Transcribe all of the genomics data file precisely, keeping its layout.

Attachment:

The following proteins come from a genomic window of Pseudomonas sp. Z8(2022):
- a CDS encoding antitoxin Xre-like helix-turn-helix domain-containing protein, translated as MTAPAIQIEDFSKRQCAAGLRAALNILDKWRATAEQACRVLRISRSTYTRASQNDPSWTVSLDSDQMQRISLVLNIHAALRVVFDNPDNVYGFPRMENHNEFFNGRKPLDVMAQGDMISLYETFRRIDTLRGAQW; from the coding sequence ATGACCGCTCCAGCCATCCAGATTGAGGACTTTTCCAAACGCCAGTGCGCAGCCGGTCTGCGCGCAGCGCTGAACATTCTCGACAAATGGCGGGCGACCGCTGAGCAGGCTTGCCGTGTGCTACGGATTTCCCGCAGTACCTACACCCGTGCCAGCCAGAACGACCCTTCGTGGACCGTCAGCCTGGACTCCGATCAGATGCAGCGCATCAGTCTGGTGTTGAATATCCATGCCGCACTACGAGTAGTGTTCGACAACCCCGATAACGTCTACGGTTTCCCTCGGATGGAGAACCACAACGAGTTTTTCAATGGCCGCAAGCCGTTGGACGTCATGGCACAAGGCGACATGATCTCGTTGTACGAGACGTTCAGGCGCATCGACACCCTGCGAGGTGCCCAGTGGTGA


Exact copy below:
The following proteins come from a genomic window of Pseudomonas sp. Z8(2022):
- a CDS encoding antitoxin Xre-like helix-turn-helix domain-containing protein, translated as MTAPAIQIEDFSKRQCAAGLRAALNILDKWRATAEQACRVLRISRSTYTRASQNDPSWTVSLDSDQMQRISLVLNIHAALRVVFDNPDNVYGFPRMENHNEFFNGRKPLDVMAQGDMISLYETFRRIDTLRGAQW; from the coding sequence ATGACCGCTCCAGCCATCCAGATTGAGGACTTTTCCAAACGCCAGTGCGCAGCCGGTCTGCGCGCAGCGCTGAACATTCTCGACAAATGGCGGGCGACCGCTGAGCAGGCTTGCCGTGTGCTACGGATTTCCCGCAGTACCTACACCCGTGCCAGCCAGAACGACCCTTCGTGGACCGTCAGCCTGGACTCCGATCAGATGCAGCGCATCAGTCTGGTGTTGAATATCCATGCCGCACTACGAGTAGTGTTCGACAACCCCGATAACGTCTACGGTTTCCCTCGGATGGAGAACCACAACGAGTTTTTCAATGGCCGCAAGCCGTTGGACGTCATGGCACAAGGCGACATGATCTCGTTGTACGAGACGTTCAGGCGCATCGACACCCTGCGAGGTGCCCAGTGGTGA